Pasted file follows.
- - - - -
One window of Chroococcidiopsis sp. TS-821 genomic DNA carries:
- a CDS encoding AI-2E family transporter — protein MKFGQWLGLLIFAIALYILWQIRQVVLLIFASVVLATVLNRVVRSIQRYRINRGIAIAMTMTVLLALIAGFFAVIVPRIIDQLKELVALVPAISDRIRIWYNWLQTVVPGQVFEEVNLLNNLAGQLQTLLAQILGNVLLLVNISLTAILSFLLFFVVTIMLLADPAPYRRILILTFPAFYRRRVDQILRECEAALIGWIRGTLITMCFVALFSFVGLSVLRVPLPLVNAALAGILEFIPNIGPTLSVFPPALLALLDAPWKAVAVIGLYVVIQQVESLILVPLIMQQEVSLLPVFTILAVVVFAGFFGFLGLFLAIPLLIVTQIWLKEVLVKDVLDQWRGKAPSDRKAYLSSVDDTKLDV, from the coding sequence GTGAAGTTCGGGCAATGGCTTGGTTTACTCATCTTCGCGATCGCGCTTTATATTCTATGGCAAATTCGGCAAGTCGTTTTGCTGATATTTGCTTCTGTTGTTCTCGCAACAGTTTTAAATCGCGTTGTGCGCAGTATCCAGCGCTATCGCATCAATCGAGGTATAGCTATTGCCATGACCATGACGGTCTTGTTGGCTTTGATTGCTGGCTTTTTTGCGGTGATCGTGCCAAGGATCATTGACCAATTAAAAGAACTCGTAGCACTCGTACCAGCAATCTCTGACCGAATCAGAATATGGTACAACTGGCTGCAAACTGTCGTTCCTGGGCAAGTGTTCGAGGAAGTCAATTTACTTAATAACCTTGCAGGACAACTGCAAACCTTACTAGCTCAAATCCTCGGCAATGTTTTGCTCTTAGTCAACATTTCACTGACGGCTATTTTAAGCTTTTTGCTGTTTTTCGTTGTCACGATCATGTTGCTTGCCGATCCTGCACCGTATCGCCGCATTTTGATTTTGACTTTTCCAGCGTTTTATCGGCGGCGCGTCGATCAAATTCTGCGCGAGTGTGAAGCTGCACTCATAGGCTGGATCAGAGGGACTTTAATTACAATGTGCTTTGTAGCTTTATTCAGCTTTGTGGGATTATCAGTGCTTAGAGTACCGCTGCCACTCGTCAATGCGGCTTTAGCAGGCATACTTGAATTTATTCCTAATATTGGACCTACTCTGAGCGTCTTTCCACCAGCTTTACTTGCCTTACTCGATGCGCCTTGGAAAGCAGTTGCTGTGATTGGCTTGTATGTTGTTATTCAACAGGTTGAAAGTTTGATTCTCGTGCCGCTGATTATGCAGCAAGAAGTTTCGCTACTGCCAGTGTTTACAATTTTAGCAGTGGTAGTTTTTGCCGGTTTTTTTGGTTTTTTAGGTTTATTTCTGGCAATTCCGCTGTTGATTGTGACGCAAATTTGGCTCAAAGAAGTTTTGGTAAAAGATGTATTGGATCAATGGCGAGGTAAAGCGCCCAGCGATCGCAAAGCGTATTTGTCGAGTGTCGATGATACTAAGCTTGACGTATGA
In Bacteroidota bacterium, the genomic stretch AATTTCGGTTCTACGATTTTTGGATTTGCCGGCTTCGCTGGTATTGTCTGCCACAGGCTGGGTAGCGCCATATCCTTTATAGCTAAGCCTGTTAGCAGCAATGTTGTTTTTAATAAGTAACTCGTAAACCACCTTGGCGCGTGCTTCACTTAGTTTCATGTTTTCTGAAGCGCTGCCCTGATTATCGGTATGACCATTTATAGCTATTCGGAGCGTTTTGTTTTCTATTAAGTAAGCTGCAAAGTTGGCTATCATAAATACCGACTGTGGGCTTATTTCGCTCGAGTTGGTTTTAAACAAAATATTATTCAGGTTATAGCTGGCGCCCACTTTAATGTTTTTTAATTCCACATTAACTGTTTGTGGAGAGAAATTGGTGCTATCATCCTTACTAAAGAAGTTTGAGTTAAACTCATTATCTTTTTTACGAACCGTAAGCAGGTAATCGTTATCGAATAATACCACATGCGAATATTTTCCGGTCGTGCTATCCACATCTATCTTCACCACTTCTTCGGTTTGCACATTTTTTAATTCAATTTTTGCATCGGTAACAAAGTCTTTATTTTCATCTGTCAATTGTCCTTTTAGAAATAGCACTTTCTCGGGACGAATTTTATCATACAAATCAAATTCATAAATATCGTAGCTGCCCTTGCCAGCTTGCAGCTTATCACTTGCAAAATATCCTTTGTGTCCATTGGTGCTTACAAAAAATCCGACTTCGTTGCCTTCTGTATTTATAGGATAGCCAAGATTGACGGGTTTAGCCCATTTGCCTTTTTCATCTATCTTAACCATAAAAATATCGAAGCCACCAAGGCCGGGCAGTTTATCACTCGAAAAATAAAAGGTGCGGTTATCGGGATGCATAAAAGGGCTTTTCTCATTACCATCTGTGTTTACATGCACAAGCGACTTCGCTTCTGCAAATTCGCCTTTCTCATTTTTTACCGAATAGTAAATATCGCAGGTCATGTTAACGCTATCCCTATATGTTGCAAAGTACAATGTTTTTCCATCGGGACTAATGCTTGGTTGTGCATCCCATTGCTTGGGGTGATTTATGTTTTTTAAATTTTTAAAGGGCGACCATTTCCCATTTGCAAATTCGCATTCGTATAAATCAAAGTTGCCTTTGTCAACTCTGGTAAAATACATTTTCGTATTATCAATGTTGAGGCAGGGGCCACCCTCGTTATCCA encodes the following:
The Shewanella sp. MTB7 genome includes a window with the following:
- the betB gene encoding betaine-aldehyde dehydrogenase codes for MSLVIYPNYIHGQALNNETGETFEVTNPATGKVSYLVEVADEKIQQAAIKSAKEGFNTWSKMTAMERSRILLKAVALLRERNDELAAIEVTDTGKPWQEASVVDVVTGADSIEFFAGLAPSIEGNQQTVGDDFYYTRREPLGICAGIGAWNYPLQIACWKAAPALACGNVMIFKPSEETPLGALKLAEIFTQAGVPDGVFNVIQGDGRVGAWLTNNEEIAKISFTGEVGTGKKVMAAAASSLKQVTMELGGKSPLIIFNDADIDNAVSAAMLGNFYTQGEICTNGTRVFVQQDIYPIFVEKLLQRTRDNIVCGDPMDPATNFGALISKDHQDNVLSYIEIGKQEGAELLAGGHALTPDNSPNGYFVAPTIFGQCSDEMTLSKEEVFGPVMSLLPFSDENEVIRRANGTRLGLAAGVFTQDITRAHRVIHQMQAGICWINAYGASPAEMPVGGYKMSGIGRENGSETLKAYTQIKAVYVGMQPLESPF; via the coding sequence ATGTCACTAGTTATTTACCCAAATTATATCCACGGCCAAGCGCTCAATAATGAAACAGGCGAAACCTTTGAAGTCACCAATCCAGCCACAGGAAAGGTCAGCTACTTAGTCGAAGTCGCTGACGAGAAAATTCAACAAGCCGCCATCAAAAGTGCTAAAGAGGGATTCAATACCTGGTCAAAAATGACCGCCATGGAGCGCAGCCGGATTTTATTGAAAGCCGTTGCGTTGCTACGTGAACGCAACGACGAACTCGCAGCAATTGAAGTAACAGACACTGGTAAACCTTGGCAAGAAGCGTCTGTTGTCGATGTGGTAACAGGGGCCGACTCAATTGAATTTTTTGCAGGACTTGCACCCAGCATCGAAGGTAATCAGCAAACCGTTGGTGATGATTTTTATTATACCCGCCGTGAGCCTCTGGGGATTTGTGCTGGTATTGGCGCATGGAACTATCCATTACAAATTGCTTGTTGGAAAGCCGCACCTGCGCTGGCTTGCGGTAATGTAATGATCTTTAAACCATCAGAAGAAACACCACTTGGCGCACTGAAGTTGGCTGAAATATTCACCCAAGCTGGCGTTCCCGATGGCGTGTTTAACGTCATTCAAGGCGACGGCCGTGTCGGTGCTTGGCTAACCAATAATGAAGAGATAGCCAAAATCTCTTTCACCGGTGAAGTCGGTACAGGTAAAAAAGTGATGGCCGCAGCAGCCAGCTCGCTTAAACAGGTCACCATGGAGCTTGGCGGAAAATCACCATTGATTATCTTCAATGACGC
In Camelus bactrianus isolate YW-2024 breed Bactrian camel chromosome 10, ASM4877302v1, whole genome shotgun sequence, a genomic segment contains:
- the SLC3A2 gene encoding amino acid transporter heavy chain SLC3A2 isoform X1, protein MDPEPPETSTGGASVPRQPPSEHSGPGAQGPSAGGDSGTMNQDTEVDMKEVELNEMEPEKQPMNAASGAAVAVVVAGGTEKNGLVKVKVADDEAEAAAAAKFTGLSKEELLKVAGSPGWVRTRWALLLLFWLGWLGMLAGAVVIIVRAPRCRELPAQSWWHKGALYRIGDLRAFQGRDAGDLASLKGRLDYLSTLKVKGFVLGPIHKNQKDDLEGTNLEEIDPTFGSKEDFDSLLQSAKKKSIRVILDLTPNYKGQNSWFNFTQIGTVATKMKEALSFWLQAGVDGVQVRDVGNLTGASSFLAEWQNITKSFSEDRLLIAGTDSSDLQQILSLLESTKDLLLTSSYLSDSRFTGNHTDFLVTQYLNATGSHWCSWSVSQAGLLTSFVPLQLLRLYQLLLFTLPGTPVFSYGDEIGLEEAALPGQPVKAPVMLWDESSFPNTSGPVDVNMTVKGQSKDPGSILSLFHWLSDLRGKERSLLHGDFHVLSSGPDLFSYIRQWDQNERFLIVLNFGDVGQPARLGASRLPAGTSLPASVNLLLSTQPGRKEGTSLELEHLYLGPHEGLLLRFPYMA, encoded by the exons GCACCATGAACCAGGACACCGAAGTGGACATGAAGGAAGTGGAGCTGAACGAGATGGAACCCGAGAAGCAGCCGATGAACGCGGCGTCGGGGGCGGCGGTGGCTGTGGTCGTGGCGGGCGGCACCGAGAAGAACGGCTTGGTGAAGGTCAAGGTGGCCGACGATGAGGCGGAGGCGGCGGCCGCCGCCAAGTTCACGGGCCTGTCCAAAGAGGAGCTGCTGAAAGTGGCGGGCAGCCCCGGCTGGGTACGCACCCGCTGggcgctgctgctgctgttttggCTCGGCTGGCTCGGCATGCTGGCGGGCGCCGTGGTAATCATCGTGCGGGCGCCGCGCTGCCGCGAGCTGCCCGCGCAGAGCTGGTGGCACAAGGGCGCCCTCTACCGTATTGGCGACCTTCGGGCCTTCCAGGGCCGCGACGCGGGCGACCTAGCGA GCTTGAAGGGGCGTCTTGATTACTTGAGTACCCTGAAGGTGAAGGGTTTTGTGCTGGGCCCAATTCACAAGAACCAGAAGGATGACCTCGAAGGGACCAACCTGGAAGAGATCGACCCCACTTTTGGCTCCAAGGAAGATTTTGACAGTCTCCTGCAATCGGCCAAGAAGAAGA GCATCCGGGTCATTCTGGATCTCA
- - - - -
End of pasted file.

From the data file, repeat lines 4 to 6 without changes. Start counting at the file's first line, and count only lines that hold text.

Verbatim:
The Shewanella sp. MTB7 genome includes a window with the following:
- the betB gene encoding betaine-aldehyde dehydrogenase codes for MSLVIYPNYIHGQALNNETGETFEVTNPATGKVSYLVEVADEKIQQAAIKSAKEGFNTWSKMTAMERSRILLKAVALLRERNDELAAIEVTDTGKPWQEASVVDVVTGADSIEFFAGLAPSIEGNQQTVGDDFYYTRREPLGICAGIGAWNYPLQIACWKAAPALACGNVMIFKPSEETPLGALKLAEIFTQAGVPDGVFNVIQGDGRVGAWLTNNEEIAKISFTGEVGTGKKVMAAAASSLKQVTMELGGKSPLIIFNDADIDNAVSAAMLGNFYTQGEICTNGTRVFVQQDIYPIFVEKLLQRTRDNIVCGDPMDPATNFGALISKDHQDNVLSYIEIGKQEGAELLAGGHALTPDNSPNGYFVAPTIFGQCSDEMTLSKEEVFGPVMSLLPFSDENEVIRRANGTRLGLAAGVFTQDITRAHRVIHQMQAGICWINAYGASPAEMPVGGYKMSGIGRENGSETLKAYTQIKAVYVGMQPLESPF; via the coding sequence ATGTCACTAGTTATTTACCCAAATTATATCCACGGCCAAGCGCTCAATAATGAAACAGGCGAAACCTTTGAAGTCACCAATCCAGCCACAGGAAAGGTCAGCTACTTAGTCGAAGTCGCTGACGAGAAAATTCAACAAGCCGCCATCAAAAGTGCTAAAGAGGGATTCAATACCTGGTCAAAAATGACCGCCATGGAGCGCAGCCGGATTTTATTGAAAGCCGTTGCGTTGCTACGTGAACGCAACGACGAACTCGCAGCAATTGAAGTAACAGACACTGGTAAACCTTGGCAAGAAGCGTCTGTTGTCGATGTGGTAACAGGGGCCGACTCAATTGAATTTTTTGCAGGACTTGCACCCAGCATCGAAGGTAATCAGCAAACCGTTGGTGATGATTTTTATTATACCCGCCGTGAGCCTCTGGGGATTTGTGCTGGTATTGGCGCATGGAACTATCCATTACAAATTGCTTGTTGGAAAGCCGCACCTGCGCTGGCTTGCGGTAATGTAATGATCTTTAAACCATCAGAAGAAACACCACTTGGCGCACTGAAGTTGGCTGAAATATTCACCCAAGCTGGCGTTCCCGATGGCGTGTTTAACGTCATTCAAGGCGACGGCCGTGTCGGTGCTTGGCTAACCAATAATGAAGAGATAGCCAAAATCTCTTTCACCGGTGAAGTCGGTACAGGTAAAAAAGTGATGGCCGCAGCAGCCAGCTCGCTTAAACAGGTCACCATGGAGCTTGGCGGAAAATCACCATTGATTATCTTCAATGACGC
In Camelus bactrianus isolate YW-2024 breed Bactrian camel chromosome 10, ASM4877302v1, whole genome shotgun sequence, a genomic segment contains: